Trust vs. Tech-lash: Responsible Content Now
Building trust into our nascent digital age is the antidote to the current “tech-lash” moment. 2018 is proving to be the year of responsible content, and brands/platforms promoting such content. Gone are the days of blind faith and click baiting, as a new era of trust and meaningful engagement dawns. Let’s dive in.
The term tech-lash refers to the change in public opinion and business sentiment when it comes to social networking services and the internet at large. It’s been a while in the making thanks to recent political turmoil and the proliferation of shady practices. Pure play digital advertising spaces such as Facebook are being held to account when it comes to fake news and hate-filled content, taking a financial hit in the process of cleaning up their act in the name of a more sustainable future. Their business models, which rely heavily on digital advertising, depend on them doing so. Increasingly, we’re seeing big players, most recently digital-advertising-megaspender Unilever, make bold moves to promote trust across the online global landscape.
Which is great news for brands seeking meaningful, long-term and content-driven engagement.
On Tuesday 12 February Unilever’s CMO Keith Weed announced that, from now on they will:
- only invest in responsible platforms;
- only produce responsible content;
- only partner with organisations committed to creating responsible online infrastructure.
This marks a three-pronged power play which will help build trust in the industry. And with a digital advertising spend of 2.5bn euros, Unilever’s announcement really does pack a punch. What’s more, the announcement was a savvy brand-positioning exercise, appealing to consumers who long for further stability, meaning and sustainability.
Weed highlighted the importance of trust: “I think trust in digital advertising is one of the most important industry issues of our time.” Not to mention how zeitgeist-driven Unilever’s push to build trust within the industry is: “Consumers are also demanding platforms which make a positive contribution to society.”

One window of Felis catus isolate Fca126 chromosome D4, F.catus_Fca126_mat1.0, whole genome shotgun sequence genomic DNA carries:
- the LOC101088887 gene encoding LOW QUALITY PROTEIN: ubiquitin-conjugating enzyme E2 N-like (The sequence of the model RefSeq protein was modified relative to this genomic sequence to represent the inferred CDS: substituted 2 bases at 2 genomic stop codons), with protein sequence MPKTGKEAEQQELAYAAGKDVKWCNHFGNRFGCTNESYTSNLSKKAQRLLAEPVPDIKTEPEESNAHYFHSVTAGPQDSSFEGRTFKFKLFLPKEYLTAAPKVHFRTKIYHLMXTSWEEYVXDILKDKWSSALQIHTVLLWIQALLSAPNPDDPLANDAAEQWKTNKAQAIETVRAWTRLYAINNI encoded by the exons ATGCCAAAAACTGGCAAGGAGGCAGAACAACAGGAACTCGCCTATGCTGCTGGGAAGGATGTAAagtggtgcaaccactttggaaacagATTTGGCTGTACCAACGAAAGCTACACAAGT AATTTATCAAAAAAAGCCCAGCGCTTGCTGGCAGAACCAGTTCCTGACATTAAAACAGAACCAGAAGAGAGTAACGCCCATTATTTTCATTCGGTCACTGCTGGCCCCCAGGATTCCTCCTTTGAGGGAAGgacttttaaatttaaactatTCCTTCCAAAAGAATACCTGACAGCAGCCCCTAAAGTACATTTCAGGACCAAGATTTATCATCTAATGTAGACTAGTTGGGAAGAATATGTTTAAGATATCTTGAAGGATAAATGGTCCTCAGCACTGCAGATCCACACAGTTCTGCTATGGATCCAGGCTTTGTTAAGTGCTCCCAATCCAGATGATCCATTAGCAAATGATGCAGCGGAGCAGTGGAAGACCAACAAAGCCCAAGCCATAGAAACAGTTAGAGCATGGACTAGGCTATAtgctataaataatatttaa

Unilever’s announcement fits into a changing business climate where sustainability must be taken seriously, because massive institutional investors won’t have it any other way. Blackrock’s CEO’s announcement that companies need(link to https://hbr.org/2018/01/does-wall-street-finally-care-about-sustainability) to take social issues seriously to stay attractive to investors is part of an responsible investment movement which has been gaining momentum since the UN launch of the Principles for Responsible Investment in 2006, and isn’t looking to slow down.
What would a more reliable digital space look like? Well, for one: stabler democracies for businesses to operate in, and the end of that toxic feedback loop. Less trash/clickbait online, meaning lower risk levels for brands. Less-harried consumers on the net, more in control of their time (and digital habits), and hence more open to connection and engagement with responsible content. Here’s to more moves like Unilever’s. The cure to tech-lash is trust.
It’s no surprise that far-right pundits were not entirely pleased with Unilever’s exertion of power, believing it signals internet censorship and a bias towards a liberal point of view. And indeed, there will be losers in a grand shift to a more trusting, less hate-filled digital space.
But the winners will be publishers and brands producing quality content that resonates with the values of its target audience. Responsible content is the new buzzword in town. We’d give clickbaity digital adverts done by profiteering amateurs a snowball’s chance in hell of producing long-term results. Instead, why not make a lasting impression on audiences’ minds by resonating with their moral MO.
Well worth reading:
– Unilever’s press release (link to https://www.unilever.com/news/Press-releases/2018/unilever-will-not-invest-in-online-platforms-that-create-division.html?criteria=search%3ddigital%26monthfrom%3d1%26yearfrom%3d2001%26monthto%3d12%26yearto%3d2018)
– Dissecting the concept of techlash (link to https://www.theguardian.com/commentisfree/2018/feb/11/dawn-of-the-techlash)